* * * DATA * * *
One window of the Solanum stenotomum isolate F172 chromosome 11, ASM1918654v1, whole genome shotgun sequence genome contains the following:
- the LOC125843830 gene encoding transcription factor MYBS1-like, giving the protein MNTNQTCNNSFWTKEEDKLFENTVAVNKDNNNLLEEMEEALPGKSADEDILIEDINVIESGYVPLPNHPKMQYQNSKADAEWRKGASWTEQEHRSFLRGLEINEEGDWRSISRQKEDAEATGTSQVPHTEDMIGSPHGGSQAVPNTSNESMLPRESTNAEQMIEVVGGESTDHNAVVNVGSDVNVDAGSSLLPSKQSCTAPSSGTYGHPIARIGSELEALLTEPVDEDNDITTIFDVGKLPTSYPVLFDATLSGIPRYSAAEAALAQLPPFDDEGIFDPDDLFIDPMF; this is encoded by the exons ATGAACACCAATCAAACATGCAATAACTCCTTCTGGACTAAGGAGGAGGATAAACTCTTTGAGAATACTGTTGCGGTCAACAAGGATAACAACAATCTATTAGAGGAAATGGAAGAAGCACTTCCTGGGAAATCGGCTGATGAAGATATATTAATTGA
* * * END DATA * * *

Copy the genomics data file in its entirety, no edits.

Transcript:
One window of the Solanum stenotomum isolate F172 chromosome 11, ASM1918654v1, whole genome shotgun sequence genome contains the following:
- the LOC125843830 gene encoding transcription factor MYBS1-like, giving the protein MNTNQTCNNSFWTKEEDKLFENTVAVNKDNNNLLEEMEEALPGKSADEDILIEDINVIESGYVPLPNHPKMQYQNSKADAEWRKGASWTEQEHRSFLRGLEINEEGDWRSISRQKEDAEATGTSQVPHTEDMIGSPHGGSQAVPNTSNESMLPRESTNAEQMIEVVGGESTDHNAVVNVGSDVNVDAGSSLLPSKQSCTAPSSGTYGHPIARIGSELEALLTEPVDEDNDITTIFDVGKLPTSYPVLFDATLSGIPRYSAAEAALAQLPPFDDEGIFDPDDLFIDPMF; this is encoded by the exons ATGAACACCAATCAAACATGCAATAACTCCTTCTGGACTAAGGAGGAGGATAAACTCTTTGAGAATACTGTTGCGGTCAACAAGGATAACAACAATCTATTAGAGGAAATGGAAGAAGCACTTCCTGGGAAATCGGCTGATGAAGATATATTAATTGA